The Bourbon hosts two-night ‘Back to School Banger’
School is back in session and The Bourbon is celebrating with back-to-back nights of free local music.
Seven Lincoln acts will perform over the next two nights at the downtown Lincoln venue, 1415 O St . Freakabout, Evan Bartels & the Stoney Lonesomes and Walk By Sea take Thursday night (8 p.m., 18-plus), while Universe Contest, Mad Dog & the 20/20s, Bogusman and Better Friend will all play Friday night (9 p.m., 18-plus). RSVP for Thursday night here, Friday night here.
In the back-to-school spirit, Better Friend vocalist Meghan Munyon, Walk By Sea drummer Brandon Ramos and Freakabout drummer Ian Francis tell us their most embarrassing classroom mishaps. Read their tales of rejection, mistaken-identity and one’s own loudmouth below:
Meghan Munyon, Better Friend
One of my best school stories happened when I was in preschool at the age of three. I went to a private Christian school and it was a sort of “bring your parents to school” type of day. So, my parents come to school with me and it’s finally time to introduce them to the class. In front of the pastor, my teacher, my preschool classmates and their parents, I describe my dad in the following way: “My dad drinks A LOT of beer and smokes A LOT of cigarettes!” Saying it once was bad enough, but I repeated it about 25 times. I don’t think I had ever seen my dad drink a beer at that point. Needless to say, the staff was shocked and I got pretty much kicked out of the school after 1st grade.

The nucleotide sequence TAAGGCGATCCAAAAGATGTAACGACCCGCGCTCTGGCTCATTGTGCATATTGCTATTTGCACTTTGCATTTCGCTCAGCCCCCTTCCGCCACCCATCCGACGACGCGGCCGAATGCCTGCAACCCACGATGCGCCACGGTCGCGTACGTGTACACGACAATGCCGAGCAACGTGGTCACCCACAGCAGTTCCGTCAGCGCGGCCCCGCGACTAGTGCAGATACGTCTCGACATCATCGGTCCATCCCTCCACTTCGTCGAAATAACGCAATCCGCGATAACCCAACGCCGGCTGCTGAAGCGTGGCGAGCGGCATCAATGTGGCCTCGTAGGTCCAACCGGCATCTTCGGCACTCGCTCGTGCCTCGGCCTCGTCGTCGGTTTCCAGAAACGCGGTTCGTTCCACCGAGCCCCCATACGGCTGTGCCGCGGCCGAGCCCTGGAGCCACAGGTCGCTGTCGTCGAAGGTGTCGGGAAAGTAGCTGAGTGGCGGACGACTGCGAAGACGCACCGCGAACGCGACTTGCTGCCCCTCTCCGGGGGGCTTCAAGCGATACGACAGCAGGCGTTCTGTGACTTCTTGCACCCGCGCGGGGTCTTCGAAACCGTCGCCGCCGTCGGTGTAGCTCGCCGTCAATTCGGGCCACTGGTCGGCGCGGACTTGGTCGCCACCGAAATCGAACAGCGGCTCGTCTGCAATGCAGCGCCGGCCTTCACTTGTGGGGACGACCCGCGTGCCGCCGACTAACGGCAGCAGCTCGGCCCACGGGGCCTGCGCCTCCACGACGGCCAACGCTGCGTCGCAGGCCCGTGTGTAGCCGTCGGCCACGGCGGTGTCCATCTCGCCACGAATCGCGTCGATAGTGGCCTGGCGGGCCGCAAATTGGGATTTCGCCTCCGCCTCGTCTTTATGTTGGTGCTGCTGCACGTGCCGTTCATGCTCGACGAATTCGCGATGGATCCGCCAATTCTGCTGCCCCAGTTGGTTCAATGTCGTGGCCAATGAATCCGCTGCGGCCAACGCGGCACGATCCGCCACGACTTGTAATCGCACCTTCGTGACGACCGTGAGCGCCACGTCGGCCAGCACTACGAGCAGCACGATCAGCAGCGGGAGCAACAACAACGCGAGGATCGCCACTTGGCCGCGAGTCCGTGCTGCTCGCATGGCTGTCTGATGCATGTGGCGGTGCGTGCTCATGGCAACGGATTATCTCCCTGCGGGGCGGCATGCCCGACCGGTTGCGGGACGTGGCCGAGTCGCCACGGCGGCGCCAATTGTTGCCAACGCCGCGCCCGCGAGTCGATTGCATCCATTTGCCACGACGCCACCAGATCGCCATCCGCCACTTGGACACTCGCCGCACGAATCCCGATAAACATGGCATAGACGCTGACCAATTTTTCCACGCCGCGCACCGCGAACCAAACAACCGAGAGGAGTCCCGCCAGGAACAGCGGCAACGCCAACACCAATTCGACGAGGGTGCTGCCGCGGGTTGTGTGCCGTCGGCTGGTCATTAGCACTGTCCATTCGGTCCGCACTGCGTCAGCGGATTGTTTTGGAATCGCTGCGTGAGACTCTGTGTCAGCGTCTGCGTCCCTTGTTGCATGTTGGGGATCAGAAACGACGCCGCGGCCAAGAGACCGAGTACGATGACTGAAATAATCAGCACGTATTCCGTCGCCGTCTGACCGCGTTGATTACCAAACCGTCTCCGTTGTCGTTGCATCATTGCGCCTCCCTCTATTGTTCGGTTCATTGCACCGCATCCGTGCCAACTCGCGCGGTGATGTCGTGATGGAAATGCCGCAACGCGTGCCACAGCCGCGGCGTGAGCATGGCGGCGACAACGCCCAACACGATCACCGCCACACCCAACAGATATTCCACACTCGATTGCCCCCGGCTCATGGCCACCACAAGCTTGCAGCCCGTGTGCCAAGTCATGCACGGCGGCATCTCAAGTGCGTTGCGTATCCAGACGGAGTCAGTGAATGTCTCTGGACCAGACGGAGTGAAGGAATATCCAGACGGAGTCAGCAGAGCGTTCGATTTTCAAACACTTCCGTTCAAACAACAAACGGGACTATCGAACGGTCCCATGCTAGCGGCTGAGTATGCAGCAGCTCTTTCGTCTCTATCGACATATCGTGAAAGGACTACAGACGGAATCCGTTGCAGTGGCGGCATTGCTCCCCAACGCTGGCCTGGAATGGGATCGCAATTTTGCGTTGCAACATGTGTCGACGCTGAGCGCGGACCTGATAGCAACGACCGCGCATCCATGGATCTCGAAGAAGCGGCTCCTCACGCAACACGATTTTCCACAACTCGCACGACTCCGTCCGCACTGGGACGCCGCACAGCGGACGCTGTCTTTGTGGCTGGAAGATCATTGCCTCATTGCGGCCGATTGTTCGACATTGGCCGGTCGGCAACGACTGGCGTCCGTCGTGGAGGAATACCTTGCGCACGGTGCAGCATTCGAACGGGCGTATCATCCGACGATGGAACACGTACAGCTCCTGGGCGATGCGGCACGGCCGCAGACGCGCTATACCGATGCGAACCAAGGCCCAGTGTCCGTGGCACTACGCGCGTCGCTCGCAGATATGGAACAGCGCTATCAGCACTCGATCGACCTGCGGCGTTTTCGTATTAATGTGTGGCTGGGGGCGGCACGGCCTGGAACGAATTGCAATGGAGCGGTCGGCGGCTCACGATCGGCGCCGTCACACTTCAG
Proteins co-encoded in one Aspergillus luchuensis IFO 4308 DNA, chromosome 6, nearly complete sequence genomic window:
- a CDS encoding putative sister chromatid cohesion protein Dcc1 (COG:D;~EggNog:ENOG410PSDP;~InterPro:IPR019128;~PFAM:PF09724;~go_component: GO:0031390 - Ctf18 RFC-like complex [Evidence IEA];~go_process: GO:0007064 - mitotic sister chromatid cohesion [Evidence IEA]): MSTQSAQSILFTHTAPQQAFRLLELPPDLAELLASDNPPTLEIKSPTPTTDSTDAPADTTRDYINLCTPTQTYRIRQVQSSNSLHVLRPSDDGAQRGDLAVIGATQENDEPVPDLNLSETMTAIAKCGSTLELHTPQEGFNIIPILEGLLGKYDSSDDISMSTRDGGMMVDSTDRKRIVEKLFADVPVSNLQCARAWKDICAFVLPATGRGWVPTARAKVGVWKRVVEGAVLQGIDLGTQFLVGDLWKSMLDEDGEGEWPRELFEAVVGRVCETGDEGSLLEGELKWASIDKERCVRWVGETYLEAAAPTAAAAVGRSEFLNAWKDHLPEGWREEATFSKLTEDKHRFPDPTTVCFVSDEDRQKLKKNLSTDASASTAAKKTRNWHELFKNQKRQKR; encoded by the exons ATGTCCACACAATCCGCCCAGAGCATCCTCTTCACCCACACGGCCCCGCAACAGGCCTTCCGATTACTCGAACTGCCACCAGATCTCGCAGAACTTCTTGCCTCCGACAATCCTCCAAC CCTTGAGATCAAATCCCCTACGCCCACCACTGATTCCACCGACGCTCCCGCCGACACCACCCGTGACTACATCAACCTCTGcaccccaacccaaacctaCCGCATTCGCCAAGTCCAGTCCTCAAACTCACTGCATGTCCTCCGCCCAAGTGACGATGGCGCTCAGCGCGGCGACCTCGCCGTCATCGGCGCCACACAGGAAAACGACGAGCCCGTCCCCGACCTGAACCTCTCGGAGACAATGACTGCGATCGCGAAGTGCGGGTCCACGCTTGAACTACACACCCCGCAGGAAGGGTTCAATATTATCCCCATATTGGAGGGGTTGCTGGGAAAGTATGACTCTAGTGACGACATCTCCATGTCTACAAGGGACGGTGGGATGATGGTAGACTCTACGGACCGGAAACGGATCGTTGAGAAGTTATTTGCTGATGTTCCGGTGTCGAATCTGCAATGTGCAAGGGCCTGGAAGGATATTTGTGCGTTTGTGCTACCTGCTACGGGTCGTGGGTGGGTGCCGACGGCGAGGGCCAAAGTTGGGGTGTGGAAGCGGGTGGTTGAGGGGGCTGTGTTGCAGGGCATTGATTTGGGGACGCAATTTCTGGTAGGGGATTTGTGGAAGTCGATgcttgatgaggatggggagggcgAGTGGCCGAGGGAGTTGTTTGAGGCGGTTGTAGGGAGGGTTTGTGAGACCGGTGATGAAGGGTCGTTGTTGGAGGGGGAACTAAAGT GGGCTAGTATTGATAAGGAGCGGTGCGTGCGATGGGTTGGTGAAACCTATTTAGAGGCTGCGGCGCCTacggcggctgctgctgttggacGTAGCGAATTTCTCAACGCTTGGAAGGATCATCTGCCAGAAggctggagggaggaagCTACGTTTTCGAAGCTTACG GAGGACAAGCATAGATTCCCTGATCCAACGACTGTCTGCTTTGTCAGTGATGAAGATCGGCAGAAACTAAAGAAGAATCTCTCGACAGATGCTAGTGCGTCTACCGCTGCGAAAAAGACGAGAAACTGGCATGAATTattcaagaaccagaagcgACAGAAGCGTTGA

Brandon Ramos, Walk By Sea
“My initial thoughts of her weren’t much, but for the most part she was cute. She usually had her brunette hair up and curled. The outfits she wore were dresses most of the time. She was my type. We met in school. But what were my intentions? I probably just wanted to say “Hi,” and see what happened from there. The first time I had my chance I introduced myself to her. I must have been overly excited at the time. As I approached her, I blurted out “Hi, I like you!” As if my nerves didn’t already get the best of me, I followed-up with a bear hug. In hindsight, I don’t think it was the smartest thing to do since it was my first time meeting her. But love — or whatever you want to call it — makes you do silly things sometimes, right? All I wanted to do tell this girl was that she was special.
I thought she would feel the same. Instead, she glared at me with shock and disgust and pushed me to the ground. As I fell to the ground, I wondered, “Where have I gone wrong? Is it my looks? Is it my haircut?” All of these thoughts rushed through my head. In that moment I felt embarrassed and defeated. I thought it was over. To assure you, it wasn’t, because as I hit the ground, she followed up the push by grabbing sand and dirt from the ground and she lodged it right into my mouth.
That was it. Lying on my back, heartbroken with a mouth full of dirt, I couldn’t help but weep. You see, this was big for me, but it was ruined and I thought it was the end. I don’t get why I put it all on the line then and there. It felt right, and I was punished for it. But what did I know? I was just in preschool, and the playground was a harsh place.”